Patients with VHL-positive renal cell carcinoma (RCC) have very few treatment options. Indeed, these patients are most often told by their oncologists that experimental treatments are their best option, since there are no biologically rational treatments for them. The lack of therapeutic targets to treat VHL-positive RCC is a critical unmet need in cancer treatment. We recently demonstrated in human VHL-positive RCC cancer cells and patient tumors that the oncogenic Src kinase signaling pathway was elevated. Moreover, we found that the Src inhibitor, dasatinib reduced the proliferation of VHL-positive cells both in vitro and in mouse models. Together, our studies represent the first breakthrough for the molecularly targeted treatment of VHL-positive RCC. While dasatinib alone did slow cell proliferation, however, it failed to kill VHL-positive RCC in vitro and in vivo. We hypothesize tha the response observed with Src inhibition by dasatinib alone resulted from bypass pathways present in kidney cancer that override the therapeutic benefit of inhibiting a single target. Consistent with this possibility, VHL-positive RCC contains elevated levels of Signal Transducer and Activator of Transcription-3 (STAT3) and activated Src homology phosphotyrosine phosphatase (Shp2). Indeed, dasatinib alone failed to block oncogenic STAT3 activation. We further hypothesize that the STAT3 and Shp2 signaling pathways represent new therapeutic targets for treatment of VHL-positive RCC. This is because STAT3 plays a pivotal role in activating genes responsible for survival and chemoresistance, and Shp2 can activate downstream effectors of cell transformation in the face of Src inhibition. To address this hypothesis we will pursue the following:
Aim 1 : Determine the role of STAT3 in overriding Src inhibition;
Aim 2 : Determine the role and requirement of Shp2 signaling in VHL-positive RCC pathogenesis;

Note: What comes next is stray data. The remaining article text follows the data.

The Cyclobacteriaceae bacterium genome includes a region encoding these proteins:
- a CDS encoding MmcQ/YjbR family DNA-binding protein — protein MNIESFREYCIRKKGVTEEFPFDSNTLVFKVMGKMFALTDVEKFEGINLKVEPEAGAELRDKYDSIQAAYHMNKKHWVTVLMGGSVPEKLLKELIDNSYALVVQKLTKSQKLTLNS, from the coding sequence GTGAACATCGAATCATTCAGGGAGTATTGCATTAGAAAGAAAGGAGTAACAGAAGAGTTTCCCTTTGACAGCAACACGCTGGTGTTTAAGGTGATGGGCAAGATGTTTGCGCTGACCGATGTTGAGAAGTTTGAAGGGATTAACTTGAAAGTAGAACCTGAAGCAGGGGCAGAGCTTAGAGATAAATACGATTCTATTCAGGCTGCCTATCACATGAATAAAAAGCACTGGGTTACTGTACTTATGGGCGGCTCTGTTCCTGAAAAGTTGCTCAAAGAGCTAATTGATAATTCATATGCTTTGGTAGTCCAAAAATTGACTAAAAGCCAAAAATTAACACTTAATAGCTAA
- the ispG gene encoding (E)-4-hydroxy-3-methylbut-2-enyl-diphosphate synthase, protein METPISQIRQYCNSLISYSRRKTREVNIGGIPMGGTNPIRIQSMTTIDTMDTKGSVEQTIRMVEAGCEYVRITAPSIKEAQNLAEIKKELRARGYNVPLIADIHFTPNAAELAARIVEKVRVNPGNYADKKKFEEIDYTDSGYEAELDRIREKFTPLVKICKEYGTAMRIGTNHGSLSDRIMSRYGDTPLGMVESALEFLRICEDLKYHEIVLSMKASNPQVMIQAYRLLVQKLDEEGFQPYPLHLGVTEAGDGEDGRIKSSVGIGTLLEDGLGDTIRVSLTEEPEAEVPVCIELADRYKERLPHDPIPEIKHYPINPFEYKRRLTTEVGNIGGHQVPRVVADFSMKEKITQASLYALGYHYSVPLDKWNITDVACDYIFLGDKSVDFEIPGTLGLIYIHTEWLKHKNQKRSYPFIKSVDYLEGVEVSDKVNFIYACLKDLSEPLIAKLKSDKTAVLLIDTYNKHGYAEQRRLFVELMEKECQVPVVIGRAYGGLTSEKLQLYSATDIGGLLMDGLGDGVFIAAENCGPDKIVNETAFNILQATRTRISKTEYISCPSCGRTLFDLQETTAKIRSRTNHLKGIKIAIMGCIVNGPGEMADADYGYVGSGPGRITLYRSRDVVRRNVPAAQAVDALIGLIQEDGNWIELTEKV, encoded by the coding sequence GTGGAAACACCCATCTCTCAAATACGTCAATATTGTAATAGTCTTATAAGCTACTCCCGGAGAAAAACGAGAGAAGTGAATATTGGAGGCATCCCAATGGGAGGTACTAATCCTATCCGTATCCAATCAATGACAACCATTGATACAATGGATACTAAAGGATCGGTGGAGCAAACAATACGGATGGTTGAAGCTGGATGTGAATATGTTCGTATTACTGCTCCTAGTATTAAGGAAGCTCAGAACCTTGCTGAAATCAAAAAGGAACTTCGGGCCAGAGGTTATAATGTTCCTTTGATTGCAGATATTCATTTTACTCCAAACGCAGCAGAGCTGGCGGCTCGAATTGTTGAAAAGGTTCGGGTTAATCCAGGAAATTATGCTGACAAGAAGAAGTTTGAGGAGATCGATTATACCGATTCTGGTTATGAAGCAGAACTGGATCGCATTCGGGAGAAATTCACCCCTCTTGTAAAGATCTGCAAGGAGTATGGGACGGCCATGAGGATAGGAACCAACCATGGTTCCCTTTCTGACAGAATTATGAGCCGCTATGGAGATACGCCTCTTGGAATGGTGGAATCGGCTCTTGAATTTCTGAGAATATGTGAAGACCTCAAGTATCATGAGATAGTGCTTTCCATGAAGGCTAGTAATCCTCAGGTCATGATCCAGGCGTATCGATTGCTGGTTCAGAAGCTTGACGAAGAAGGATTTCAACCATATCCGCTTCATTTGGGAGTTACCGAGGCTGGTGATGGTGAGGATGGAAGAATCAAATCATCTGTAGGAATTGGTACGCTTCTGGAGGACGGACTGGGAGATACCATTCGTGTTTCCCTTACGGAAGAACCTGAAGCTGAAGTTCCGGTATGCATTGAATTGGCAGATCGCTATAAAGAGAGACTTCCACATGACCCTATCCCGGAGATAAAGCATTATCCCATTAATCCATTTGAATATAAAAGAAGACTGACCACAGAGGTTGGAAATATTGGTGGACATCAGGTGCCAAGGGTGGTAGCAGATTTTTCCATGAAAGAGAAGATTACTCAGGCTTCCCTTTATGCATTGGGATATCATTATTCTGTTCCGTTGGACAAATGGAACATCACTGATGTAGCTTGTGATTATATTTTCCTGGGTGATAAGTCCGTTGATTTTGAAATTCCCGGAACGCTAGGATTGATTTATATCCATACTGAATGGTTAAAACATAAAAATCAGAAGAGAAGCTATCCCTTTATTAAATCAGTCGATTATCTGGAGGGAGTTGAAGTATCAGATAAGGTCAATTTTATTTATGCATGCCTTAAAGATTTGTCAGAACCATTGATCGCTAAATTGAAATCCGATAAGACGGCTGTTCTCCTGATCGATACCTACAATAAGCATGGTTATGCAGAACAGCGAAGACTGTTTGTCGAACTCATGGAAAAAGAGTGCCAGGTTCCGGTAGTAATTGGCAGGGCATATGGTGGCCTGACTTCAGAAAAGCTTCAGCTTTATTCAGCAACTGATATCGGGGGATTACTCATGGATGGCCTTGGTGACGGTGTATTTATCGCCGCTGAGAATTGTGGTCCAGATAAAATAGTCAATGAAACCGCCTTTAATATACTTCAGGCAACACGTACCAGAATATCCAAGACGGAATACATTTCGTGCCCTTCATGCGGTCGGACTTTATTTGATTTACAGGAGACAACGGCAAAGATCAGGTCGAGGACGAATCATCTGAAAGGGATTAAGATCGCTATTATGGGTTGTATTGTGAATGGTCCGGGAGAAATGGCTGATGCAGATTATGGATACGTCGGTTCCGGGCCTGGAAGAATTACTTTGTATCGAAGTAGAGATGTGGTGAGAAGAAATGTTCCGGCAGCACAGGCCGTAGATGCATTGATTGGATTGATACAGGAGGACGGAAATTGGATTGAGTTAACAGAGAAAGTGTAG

and Aim 3 : Identify kinase inhibitors that work synergistically with dasatinib to kil VHL-positive RCC cells. We will use human cancer cell lines and tumor specimens to establish the biological rationale for inhibiting survival and tumor-specific bypass pathways in VHL-Positive RCC and leverage this insight into novel drug combinations and biomarkers for a disease that is incurable. This proposed research, which builds on our published work, will comprehensively determine the role of transcription factors, tyrosine phosphatases and kinases in mediating resistance to Src inhibitors-and ultimately is expected to deliver more effective therapies. Importantly, this is not an incremental advance in treatment since it shifts from a reliance on monotherapy to evidence-based combination therapies that override resistance from the get-go, and thereby deliver sustained clinical responses.
Cancers that occur in the kidney frequently recur despite surgery and rarely respond to chemotherapy and radiation and subsequently the outlook for patients with advanced kidney cancer is very poor. Thus there is a great need to improve the therapy for these patients in order to increase cure rates and improve their quality of life. We recently discovered that the protein kinase Src, when blocked can stop the growth of certain types of kidney cancer and so the goal of the proposed research is to determine combination therapies targeting Src that can maximize the initial treatment response to deliver sustained clinical benefit.
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